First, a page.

Monday, August 2, 2010

Just Add Water - Instant Chickpea Flour Hummus - My Legume Love Affair 25

Instant Chickpea Flour Hummus

I know. Hummus. Ho-hum. Who hasn't put up a hummus recipe since they started blogging? It seems the default dip for cheaters, those who can't quite get with the sniffy program of bacon-walnut taffy and civet coffee.

Well, I'm going to cheat some more. These days, in the home stretch before I go on vacation, I can't get with the program of soaking and boiling dried chickpeas. I can't even be bothered to open a can of them. Blame it on the relentless heat, but I have been especially all about taking it easy this summer, and wish everything and anything could be instantly prepared just by adding water. Chickpea flour is one of the few products that I can depend on to lay the foundation of a meal that processes quickly without being processed food. And if you want to forgo even the smallest of kitchen appliances, you can whip up a mean bowl of hummus with a wire whisk and a little wrist action. Ho-hum, you say? I call it a humdinger.
Chickpea Flour Hummus 


3/4 cup chickpea flour
2 1/2 cups water
2 tablespoons olive oil
1/4 cup tahini
1 large garlic clove, peeled and (quartered if using food processor; minced or pressed if preparing by hand)
Juice of half large lemon
1 level teaspoon harissa (or more if you like your hummus distinctly incendiary; taste first before adding extra)
1 tablespoon cumin seeds, toasted in a dry skillet for a few minutes
1 tablespoon olive oil
1/4 teaspoon salt, optional


In a large bowl, beat chickpea flour and water with a whisk until well blended. The batter will have a remarkable and surprising fresh-bean aroma. Let rest for 10 minutes to allow reconstitution. The batter will be watery. Pour batter into large saucepan and bring very slowly to a simmer on the lowest heat. Stir constantly; the mixture is prone to clumping, especially if it thickens too rapidly. You will notice how quickly it starts to thicken once it gets warm. Continue to simmer and stir until batter reduces to a thick purée rather than a stiff paste (about 15 minutes). The aroma will now be warm and nutty, not unlike hummus ground from whole chickpeas, yet distinctive. Remove from heat and beat in olive oil and tahini with a whisk. Let cool to room temperature, occasionally beating to maintain texture.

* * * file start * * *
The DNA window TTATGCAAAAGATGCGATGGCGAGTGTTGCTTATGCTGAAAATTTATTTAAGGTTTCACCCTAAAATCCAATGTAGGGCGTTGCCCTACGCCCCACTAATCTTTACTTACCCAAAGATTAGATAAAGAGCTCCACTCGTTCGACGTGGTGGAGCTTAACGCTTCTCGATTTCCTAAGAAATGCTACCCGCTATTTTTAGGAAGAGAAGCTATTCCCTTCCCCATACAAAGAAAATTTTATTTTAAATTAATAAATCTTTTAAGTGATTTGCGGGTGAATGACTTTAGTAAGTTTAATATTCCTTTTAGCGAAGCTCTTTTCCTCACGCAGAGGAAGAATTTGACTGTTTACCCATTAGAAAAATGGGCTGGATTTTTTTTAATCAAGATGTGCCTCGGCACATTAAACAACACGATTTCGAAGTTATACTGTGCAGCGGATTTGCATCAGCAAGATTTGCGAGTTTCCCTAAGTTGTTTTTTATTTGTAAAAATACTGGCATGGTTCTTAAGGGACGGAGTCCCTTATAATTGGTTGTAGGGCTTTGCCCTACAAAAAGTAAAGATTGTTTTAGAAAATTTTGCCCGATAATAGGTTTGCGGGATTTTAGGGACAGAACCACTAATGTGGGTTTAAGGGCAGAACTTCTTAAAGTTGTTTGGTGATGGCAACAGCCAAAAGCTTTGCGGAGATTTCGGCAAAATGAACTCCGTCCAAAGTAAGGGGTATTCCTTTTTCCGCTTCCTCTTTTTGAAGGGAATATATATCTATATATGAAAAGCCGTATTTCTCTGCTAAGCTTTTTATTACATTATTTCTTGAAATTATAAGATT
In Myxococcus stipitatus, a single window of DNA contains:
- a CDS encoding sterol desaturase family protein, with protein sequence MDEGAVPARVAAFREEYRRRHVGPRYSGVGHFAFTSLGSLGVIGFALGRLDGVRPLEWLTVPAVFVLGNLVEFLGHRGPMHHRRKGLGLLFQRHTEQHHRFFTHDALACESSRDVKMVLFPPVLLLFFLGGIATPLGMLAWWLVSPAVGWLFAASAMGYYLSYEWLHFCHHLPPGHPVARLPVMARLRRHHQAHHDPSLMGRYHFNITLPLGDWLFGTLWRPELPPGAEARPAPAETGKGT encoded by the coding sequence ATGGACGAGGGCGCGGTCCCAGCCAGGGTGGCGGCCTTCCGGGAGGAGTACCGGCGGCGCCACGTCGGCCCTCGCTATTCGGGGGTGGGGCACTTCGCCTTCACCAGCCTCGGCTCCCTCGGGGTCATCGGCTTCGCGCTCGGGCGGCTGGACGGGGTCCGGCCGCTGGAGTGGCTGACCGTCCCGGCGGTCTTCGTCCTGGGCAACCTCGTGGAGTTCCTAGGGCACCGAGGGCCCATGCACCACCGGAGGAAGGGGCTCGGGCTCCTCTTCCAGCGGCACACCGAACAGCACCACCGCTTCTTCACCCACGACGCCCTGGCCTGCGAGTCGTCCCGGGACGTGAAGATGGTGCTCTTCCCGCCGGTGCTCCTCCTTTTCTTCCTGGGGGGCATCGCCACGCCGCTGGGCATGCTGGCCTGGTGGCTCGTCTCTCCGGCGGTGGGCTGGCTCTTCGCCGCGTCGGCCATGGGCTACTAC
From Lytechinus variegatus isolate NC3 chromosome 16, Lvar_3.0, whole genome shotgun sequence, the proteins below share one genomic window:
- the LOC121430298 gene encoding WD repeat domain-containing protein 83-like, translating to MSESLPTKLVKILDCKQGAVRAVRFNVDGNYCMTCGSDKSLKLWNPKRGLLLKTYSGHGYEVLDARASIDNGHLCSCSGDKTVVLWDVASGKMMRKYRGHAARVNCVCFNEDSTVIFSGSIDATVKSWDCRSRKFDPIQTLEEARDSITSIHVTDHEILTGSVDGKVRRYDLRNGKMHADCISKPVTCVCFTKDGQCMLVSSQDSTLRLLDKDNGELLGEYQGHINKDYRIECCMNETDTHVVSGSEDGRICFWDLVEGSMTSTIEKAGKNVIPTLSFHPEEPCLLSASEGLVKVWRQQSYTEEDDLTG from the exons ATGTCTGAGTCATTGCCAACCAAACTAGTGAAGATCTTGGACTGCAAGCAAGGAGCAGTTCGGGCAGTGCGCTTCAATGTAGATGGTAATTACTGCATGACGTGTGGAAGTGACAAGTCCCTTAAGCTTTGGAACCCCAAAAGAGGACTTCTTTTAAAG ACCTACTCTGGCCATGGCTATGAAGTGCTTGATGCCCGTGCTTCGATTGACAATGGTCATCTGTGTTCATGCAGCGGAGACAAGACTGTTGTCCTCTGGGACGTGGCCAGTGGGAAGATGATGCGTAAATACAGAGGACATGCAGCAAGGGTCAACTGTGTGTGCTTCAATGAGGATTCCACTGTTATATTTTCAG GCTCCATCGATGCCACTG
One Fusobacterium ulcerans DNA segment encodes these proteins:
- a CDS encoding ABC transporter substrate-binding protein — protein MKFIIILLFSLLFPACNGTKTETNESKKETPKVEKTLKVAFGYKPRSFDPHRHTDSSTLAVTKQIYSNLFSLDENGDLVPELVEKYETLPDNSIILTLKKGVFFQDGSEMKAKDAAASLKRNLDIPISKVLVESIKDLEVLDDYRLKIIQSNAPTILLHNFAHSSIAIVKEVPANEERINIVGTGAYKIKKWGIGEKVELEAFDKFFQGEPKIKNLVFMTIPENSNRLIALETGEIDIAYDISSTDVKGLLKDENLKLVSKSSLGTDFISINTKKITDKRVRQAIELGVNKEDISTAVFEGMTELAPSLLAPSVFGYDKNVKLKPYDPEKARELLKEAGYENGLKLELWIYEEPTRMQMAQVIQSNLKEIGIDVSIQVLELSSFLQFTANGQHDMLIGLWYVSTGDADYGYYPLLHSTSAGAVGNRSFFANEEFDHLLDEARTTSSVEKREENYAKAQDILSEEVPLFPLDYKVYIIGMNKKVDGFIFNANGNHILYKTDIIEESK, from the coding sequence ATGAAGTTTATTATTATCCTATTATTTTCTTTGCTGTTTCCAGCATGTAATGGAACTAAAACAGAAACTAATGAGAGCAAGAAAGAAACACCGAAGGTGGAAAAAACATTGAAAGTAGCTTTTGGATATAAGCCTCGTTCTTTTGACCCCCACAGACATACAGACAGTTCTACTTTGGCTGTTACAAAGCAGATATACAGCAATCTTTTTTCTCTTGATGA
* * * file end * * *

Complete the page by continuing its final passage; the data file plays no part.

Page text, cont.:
Transfer cooled purée to food processor. (No need to take out your big bruiser; a small-capacity one gets the job done.) Drop in quartered garlic, and pulse until smooth. Add lemon juice. Pulse again. Transfer to a serving bowl. Stir in salt. Top with harissa and cumin seeds. Drizzle with olive oil. Serve as is or gently swirl toppings into hummus to make a pattern. Flavors develop more complexity when allowed to sit. Refrigerate any leftovers. Yields 2 cups.

Serve with pita, flatbread, crackers, or toast. Olives and briskly cold herbal tea well complement the flavors and texture. ~~

Hummus & Harissa